Anyone with me or I am just that punitive?

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    • dr2chase June 29, 2013 at 5:58 pm

      Had a bike stolen, and retrieved (this in Massachusetts) because the thieves were awesomely stupid. Did a little research while it was at large, and ran across some sort of a Lojack-like device for bicycles called “SpyBike”. Seems like this would be perfect for a bait bike.

      This is what a stupid thief steals: http://www.flickr.com/photos/dr2chase/8988046800/

      By-the-way, the bikes shops around here (Belmont, Arlington, Cambridge) are awesome. After I got the bike back, I rode it back by the ones I had dropped a flyer off at, and at two of them the staff were almost confrontational until I popped out the uncropped picture of me and the bike. At another, they recognized me, but they recognized the bike first.

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  • Chigger Mortis June 29, 2013 at 1:46 pm

    Wow. They were stolen about 1 block from me. Time to put all my bikes in the basement.

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  • PorterStout June 29, 2013 at 4:07 pm

    Great job Revolver Bikes, and great job BikePortland for maintaining a stolen bikes listing that enabled a couple of quick thinking guys to check this out in real time. Kudos all around, though too bad no one also thought to snap a photo of the bums. Being dragged from a Bakfiets would be too good for em!

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  • Chigger Mortis June 29, 2013 at 5:07 pm

    Of course, nobody has bemoaned the fact that the thieves were (accurately) stereotyped.

    Sometimes stereotyping DOES work. I’ve seen many people on bikes they had no business being on. Heck, I even saw what I was 99% was a stolen bike transaction right on the sidewalk by my house.

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  • Jimmy Cavalieri June 29, 2013 at 6:45 pm

    The people at Revolver are the best.

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  • Scott June 29, 2013 at 7:28 pm

    I just had three bikes stolen from my garage last week about five blocks away from Revolver. I am pretty much devastated. I commute year-round to Beaverton and not having a bike has put a stop to my commute. Hearing this story makes me think that folks at Revolver are going to get my business for my purchase of my new bike. Thanks Revolver folks.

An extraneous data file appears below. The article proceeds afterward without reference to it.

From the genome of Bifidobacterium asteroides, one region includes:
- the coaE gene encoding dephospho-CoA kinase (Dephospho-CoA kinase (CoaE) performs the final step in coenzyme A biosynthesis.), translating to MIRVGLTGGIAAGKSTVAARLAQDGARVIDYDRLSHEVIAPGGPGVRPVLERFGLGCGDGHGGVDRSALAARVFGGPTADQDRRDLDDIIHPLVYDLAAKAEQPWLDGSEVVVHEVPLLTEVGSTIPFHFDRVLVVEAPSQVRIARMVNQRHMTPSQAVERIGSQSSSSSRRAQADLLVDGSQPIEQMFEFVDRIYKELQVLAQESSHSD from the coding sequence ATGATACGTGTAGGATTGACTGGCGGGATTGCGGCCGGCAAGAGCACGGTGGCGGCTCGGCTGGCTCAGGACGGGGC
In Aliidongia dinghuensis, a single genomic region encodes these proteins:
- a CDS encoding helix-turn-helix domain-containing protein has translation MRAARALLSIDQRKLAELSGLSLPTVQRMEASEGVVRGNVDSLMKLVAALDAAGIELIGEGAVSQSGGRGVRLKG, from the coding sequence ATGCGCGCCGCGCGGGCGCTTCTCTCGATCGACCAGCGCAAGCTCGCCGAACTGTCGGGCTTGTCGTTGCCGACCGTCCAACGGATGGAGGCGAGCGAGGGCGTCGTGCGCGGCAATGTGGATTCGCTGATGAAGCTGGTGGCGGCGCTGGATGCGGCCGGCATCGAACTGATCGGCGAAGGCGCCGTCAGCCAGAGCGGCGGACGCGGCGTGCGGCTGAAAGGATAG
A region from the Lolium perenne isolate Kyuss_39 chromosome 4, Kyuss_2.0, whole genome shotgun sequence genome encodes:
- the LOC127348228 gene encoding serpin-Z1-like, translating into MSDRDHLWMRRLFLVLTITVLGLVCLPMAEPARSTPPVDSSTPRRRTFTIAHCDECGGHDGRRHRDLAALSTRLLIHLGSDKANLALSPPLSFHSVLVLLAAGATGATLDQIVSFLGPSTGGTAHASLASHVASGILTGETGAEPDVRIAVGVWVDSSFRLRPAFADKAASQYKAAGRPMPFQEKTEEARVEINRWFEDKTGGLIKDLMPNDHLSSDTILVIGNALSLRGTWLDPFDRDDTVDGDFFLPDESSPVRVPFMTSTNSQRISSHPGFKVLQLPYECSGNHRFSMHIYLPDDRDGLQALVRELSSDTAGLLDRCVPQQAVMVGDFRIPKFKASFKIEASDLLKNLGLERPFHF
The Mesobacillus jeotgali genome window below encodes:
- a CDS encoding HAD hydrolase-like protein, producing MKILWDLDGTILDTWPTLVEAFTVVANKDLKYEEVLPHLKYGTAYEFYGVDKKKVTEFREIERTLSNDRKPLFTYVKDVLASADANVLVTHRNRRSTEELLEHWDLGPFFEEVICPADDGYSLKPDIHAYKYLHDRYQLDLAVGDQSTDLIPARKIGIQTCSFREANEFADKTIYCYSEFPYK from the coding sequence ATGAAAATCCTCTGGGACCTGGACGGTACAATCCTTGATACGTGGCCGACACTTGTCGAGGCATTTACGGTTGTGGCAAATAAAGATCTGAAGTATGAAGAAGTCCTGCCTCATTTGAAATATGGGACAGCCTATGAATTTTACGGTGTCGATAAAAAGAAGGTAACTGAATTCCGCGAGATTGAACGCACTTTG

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  • esther c June 29, 2013 at 11:44 pm

    Revolver is a great shop. I’ve bought a bike from them, recommended them to 2 friends for purchases. We go to them for any work or parts we need.

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  • Dan June 30, 2013 at 7:18 am

    Good job, guys!

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  • Dr. Bob June 30, 2013 at 11:11 pm

    Way to be, Revolver!

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  • Todd Boulanger July 1, 2013 at 5:06 pm

    You may wish to contact Trimet with a copy of your police report to request the video footage from the time they entered and exited Revolver. There is a TRIMET camera at each end of the MAX platform…plus the Chevron and other area businesses may have cameras. Hurry though since TRIMET may only have a few days of storage (3?).

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  • Bille July 2, 2013 at 1:30 pm

    Yeah Eric!!

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  • redhippie August 24, 2015 at 3:19 pm

    Awesome job by the guys at Revolver. It is good to see people care. Too often bike theft is just chalked up as a victim-less crime and there fore tolerated. My favorite quote was a year or so ago by the Homeless Advocate who described bike theft as people just trying to survive in a cruel world. It isn’t going to be a bike theft task force that ends the rampant bike theft. It has to come from the citizens and more direct action to say no to the petty crime and those who act to justify it.